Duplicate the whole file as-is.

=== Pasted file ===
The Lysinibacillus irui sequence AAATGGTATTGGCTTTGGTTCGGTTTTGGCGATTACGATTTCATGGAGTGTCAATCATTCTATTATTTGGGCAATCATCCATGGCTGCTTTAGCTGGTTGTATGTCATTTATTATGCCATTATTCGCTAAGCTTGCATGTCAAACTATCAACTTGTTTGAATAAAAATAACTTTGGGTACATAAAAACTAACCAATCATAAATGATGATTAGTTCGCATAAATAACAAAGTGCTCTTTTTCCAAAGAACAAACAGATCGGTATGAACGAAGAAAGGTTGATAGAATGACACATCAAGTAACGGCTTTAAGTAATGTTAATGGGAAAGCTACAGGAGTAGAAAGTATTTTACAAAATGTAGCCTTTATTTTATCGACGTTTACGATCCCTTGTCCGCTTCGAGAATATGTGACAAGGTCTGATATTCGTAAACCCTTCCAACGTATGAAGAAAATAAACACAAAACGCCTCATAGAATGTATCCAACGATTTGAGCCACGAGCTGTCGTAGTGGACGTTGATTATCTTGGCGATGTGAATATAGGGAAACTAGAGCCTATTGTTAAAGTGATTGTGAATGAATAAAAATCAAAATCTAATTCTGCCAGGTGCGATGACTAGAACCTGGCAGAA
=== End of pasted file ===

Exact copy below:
The Lysinibacillus irui sequence AAATGGTATTGGCTTTGGTTCGGTTTTGGCGATTACGATTTCATGGAGTGTCAATCATTCTATTATTTGGGCAATCATCCATGGCTGCTTTAGCTGGTTGTATGTCATTTATTATGCCATTATTCGCTAAGCTTGCATGTCAAACTATCAACTTGTTTGAATAAAAATAACTTTGGGTACATAAAAACTAACCAATCATAAATGATGATTAGTTCGCATAAATAACAAAGTGCTCTTTTTCCAAAGAACAAACAGATCGGTATGAACGAAGAAAGGTTGATAGAATGACACATCAAGTAACGGCTTTAAGTAATGTTAATGGGAAAGCTACAGGAGTAGAAAGTATTTTACAAAATGTAGCCTTTATTTTATCGACGTTTACGATCCCTTGTCCGCTTCGAGAATATGTGACAAGGTCTGATATTCGTAAACCCTTCCAACGTATGAAGAAAATAAACACAAAACGCCTCATAGAATGTATCCAACGATTTGAGCCACGAGCTGTCGTAGTGGACGTTGATTATCTTGGCGATGTGAATATAGGGAAACTAGAGCCTATTGTTAAAGTGATTGTGAATGAATAAAAATCAAAATCTAATTCTGCCAGGTGCGATGACTAGAACCTGGCAGAA